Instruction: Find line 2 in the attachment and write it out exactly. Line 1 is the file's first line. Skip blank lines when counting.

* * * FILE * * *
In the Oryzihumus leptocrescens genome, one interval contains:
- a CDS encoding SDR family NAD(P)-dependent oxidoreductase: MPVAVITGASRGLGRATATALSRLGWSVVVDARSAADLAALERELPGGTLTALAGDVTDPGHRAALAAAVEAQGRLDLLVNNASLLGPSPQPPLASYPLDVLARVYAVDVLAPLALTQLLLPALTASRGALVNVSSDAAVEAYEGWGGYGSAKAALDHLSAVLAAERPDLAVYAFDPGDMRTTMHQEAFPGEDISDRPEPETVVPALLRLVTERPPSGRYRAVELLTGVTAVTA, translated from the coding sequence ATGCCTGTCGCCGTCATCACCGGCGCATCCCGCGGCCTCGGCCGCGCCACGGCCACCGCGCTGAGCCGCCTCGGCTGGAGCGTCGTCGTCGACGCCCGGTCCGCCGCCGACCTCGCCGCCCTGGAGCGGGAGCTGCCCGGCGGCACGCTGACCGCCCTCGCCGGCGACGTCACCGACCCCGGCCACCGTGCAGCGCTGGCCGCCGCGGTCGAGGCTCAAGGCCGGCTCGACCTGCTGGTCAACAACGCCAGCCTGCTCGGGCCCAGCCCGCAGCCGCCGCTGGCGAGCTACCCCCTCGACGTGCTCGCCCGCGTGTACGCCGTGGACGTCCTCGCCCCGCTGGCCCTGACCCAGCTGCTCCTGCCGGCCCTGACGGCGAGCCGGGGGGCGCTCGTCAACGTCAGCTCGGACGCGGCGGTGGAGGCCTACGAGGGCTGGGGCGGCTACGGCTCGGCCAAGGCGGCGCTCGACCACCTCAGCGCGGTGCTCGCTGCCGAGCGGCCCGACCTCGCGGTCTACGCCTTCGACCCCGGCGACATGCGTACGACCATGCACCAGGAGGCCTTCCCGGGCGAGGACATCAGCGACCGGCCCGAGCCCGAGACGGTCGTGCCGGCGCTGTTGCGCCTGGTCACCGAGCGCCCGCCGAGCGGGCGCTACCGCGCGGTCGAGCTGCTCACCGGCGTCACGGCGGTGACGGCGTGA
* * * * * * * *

- a CDS encoding SDR family NAD(P)-dependent oxidoreductase: MPVAVITGASRGLGRATATALSRLGWSVVVDARSAADLAALERELPGGTLTALAGDVTDPGHRAALAAAVEAQGRLDLLVNNASLLGPSPQPPLASYPLDVLARVYAVDVLAPLALTQLLLPALTASRGALVNVSSDAAVEAYEGWGGYGSAKAALDHLSAVLAAERPDLAVYAFDPGDMRTTMHQEAFPGEDISDRPEPETVVPALLRLVTERPPSGRYRAVELLTGVTAVTA, translated from the coding sequence ATGCCTGTCGCCGTCATCACCGGCGCATCCCGCGGCCTCGGCCGCGCCACGGCCACCGCGCTGAGCCGCCTCGGCTGGAGCGTCGTCGTCGACGCCCGGTCCGCCGCCGACCTCGCCGCCCTGGAGCGGGAGCTGCCCGGCGGCACGCTGACCGCCCTCGCCGGCGACGTCACCGACCCCGGCCACCGTGCAGCGCTGGCCGCCGCGGTCGAGGCTCAAGGCCGGCTCGACCTGCTGGTCAACAACGCCAGCCTGCTCGGGCCCAGCCCGCAGCCGCCGCTGGCGAGCTACCCCCTCGACGTGCTCGCCCGCGTGTACGCCGTGGACGTCCTCGCCCCGCTGGCCCTGACCCAGCTGCTCCTGCCGGCCCTGACGGCGAGCCGGGGGGCGCTCGTCAACGTCAGCTCGGACGCGGCGGTGGAGGCCTACGAGGGCTGGGGCGGCTACGGCTCGGCCAAGGCGGCGCTCGACCACCTCAGCGCGGTGCTCGCTGCCGAGCGGCCCGACCTCGCGGTCTACGCCTTCGACCCCGGCGACATGCGTACGACCATGCACCAGGAGGCCTTCCCGGGCGAGGACATCAGCGACCGGCCCGAGCCCGAGACGGTCGTGCCGGCGCTGTTGCGCCTGGTCACCGAGCGCCCGCCGAGCGGGCGCTACCGCGCGGTCGAGCTGCTCACCGGCGTCACGGCGGTGACGGCGTGA